How to avoid horror outcomes on claims
A huge issue within short-term insurance claims is wear and tear. Being a homeowner comes with a list of maintenance requirements for your property to keep your cover in place, says Visser. Trying to claim for damages when they resulted from using an item, or failing to maintain it properly, won’t get you far. It also won’t help to ignore a problem and assume insurance will fix it in the end, says Visser.
In one case, there had been previous assistance on a claim to reroute and repair leaking pipes, but a dispute arose later when further claims came in for more water damage, says Visser.
On investigation of the photographs and reports, it was concluded that the water damage had occurred over time and, being a perils-based policy, it was evident that no insured peril caused the further leaks, so the claims were rejected, he says.
It’s essential to carry out proper maintenance to remain insured. If the leak had been dealt with early enough, wear and tear or gradual deterioration would not have been a factor. It’s essential to deal with issues as soon as you spot them, says Visser.
In another case, a lapa structure collapsed and the owner asked for it to be replaced or repaired by his insurer, without providing a cause for the collapse beyond gradual operational issues, says Visser.
The insurer declined the claim, as the cause was found not to be the result of an insured event either. The policy clearly stated the exclusions and there was no cover for “damage predominantly caused due to gradually operating causes and wear and tear”, says Visser. The insured had, however, submitted a claim for precisely those exclusions and therefore the claim was rejected.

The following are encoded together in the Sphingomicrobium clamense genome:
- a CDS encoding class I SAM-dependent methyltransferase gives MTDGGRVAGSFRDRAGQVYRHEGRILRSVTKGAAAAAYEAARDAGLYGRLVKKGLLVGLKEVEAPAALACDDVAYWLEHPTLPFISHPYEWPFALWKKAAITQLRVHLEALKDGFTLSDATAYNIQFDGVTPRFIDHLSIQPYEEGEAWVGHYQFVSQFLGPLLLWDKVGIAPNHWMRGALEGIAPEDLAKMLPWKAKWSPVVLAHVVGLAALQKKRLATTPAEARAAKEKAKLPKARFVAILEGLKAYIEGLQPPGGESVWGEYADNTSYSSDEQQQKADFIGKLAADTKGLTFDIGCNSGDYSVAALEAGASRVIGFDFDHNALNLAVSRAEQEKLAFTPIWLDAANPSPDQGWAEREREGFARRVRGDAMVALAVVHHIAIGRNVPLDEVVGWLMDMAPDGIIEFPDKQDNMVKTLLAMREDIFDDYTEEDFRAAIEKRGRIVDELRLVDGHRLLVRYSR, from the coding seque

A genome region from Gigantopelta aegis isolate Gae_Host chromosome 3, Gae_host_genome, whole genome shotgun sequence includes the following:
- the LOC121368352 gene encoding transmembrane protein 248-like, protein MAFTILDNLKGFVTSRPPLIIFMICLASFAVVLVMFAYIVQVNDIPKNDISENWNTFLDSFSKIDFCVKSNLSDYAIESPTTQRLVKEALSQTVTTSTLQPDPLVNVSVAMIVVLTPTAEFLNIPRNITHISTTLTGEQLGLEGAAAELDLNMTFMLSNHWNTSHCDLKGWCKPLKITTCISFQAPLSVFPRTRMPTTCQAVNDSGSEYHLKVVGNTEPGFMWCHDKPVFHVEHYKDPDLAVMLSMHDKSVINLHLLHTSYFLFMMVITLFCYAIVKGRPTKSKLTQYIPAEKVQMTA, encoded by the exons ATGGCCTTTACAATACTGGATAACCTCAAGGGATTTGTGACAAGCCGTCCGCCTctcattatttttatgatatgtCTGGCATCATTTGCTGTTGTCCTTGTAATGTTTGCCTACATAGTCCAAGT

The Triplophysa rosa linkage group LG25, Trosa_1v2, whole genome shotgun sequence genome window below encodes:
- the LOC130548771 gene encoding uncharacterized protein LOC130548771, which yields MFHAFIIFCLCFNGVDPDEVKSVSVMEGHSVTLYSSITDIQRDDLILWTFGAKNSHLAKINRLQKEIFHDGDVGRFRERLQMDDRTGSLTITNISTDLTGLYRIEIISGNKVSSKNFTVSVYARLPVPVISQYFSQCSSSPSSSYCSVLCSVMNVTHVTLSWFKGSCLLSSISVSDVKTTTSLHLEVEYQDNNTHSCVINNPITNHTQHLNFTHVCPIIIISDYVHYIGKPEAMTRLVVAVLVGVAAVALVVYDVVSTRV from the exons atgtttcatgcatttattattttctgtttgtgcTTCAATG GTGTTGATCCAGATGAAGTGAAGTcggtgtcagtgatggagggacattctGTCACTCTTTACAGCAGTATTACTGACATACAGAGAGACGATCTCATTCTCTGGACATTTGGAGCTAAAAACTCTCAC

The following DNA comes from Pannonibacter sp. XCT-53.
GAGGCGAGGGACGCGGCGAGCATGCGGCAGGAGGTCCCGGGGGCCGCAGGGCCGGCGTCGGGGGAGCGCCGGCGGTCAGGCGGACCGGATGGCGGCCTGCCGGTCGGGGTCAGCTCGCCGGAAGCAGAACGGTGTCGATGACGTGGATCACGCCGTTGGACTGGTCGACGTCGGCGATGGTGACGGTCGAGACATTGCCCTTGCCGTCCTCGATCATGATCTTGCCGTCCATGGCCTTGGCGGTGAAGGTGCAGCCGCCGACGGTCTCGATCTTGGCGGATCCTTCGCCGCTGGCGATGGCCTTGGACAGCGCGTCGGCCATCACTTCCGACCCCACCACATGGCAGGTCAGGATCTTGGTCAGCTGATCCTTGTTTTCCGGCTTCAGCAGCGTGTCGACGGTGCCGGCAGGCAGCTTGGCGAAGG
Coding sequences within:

These types of scenarios are not uncommon, says Visser. When you begin a contract with an insurer, it’s essential to disclose truthful information in full, says Visser. Every renewal should follow the same protocol. If you fail to disclose that you had another insurance policy cancelled, it can catch up with you.
An example saw a client involved in a car accident that she claimed for from Insurer B.
It came to light that a previous policy with Insurer A had been terminated due to the client providing dishonest information. Insurer B not only rejected the claim based on fraud, but also cancelled the current policy and refunded the premiums, says Visser.
The client tried to argue that she had not been asked about the prior cancellation. However, the Osti ruled that under “general details’’ when putting Insurer B’s policy in place, the client could have - and should have - mentioned the prior cancellation by Insurer A, says Visser.
The form even included a signed warranty stating that all information was true and provided in full, as far as the client knew. In this case, she deliberately left out mentioning the prior cancellation, which eventually meant being left out by her current insurance, he says.